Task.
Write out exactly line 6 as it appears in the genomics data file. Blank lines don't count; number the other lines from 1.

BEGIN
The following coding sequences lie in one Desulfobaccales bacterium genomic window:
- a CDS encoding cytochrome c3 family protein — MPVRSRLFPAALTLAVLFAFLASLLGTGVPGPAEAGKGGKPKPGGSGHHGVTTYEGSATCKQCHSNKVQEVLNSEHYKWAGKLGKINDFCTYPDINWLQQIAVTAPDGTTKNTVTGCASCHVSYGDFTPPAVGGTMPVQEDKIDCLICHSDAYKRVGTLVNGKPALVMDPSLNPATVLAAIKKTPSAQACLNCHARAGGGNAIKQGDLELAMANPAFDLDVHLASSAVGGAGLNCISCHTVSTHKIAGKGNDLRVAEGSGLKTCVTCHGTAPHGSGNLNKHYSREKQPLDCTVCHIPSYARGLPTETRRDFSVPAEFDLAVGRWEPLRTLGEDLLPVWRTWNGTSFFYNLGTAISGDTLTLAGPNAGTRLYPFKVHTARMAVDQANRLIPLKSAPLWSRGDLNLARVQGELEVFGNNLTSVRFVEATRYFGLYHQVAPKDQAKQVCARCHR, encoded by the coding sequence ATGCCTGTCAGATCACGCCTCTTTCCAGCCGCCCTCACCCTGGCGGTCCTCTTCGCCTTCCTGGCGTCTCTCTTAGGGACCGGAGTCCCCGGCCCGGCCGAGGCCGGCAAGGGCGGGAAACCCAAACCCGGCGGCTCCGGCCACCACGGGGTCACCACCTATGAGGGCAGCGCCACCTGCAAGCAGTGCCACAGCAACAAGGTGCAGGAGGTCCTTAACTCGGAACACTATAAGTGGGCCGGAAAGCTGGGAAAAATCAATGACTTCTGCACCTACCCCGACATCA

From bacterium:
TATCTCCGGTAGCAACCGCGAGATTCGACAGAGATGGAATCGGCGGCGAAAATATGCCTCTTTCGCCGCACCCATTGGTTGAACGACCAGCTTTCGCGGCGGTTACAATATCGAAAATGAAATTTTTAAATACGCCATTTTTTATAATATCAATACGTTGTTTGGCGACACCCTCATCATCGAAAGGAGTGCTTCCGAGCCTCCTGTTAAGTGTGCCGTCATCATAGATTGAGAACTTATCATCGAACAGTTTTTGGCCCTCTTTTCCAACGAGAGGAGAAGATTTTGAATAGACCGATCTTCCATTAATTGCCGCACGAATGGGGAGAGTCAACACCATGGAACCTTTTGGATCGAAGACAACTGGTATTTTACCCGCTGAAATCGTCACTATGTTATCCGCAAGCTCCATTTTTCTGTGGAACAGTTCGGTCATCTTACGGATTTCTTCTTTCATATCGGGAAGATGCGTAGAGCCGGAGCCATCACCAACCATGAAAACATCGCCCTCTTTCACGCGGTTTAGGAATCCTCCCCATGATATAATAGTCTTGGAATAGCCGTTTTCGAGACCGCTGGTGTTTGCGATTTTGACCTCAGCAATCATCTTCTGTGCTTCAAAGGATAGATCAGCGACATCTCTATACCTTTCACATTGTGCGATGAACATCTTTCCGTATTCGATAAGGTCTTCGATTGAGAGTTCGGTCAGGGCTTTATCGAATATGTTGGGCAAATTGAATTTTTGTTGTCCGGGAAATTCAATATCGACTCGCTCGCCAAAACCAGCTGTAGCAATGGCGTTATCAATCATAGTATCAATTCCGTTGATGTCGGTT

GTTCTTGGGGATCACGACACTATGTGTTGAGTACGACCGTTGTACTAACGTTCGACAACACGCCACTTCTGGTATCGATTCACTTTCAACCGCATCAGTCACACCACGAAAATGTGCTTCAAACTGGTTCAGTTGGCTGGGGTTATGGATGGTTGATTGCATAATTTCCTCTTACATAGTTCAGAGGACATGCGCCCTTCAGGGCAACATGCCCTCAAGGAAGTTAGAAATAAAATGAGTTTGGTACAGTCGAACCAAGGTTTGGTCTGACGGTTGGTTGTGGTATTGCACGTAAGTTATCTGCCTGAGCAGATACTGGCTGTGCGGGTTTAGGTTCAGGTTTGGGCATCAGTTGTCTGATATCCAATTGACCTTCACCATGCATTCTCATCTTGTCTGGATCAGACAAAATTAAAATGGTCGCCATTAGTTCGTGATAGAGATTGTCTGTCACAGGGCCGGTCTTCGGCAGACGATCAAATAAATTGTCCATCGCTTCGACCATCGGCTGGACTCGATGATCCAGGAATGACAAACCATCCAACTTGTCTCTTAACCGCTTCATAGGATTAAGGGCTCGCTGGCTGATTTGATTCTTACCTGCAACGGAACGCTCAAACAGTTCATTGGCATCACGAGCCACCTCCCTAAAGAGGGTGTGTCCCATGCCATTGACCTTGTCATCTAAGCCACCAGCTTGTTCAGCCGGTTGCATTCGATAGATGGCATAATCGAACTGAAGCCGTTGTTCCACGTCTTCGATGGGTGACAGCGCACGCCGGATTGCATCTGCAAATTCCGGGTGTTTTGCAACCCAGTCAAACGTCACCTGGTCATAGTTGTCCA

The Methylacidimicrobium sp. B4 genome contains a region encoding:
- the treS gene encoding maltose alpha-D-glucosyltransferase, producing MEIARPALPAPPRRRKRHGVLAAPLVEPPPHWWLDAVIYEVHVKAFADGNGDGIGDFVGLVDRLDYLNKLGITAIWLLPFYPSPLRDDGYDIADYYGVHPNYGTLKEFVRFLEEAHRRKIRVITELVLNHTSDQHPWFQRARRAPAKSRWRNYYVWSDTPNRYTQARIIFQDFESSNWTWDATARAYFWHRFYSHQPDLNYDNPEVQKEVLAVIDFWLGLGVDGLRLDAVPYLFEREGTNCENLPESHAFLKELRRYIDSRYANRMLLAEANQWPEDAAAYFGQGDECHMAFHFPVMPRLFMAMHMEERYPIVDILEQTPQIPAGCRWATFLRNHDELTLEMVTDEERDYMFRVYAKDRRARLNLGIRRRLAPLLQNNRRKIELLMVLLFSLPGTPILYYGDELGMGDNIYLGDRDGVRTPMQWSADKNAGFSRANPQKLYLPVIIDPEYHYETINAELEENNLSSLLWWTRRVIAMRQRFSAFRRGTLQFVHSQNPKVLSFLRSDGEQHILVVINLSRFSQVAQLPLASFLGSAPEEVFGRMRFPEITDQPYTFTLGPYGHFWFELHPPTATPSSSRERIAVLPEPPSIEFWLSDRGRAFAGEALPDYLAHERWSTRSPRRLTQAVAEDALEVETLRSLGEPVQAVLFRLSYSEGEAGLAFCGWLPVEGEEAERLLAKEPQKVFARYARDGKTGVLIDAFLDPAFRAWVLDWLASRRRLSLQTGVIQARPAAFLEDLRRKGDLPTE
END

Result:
The Methylacidimicrobium sp. B4 genome contains a region encoding: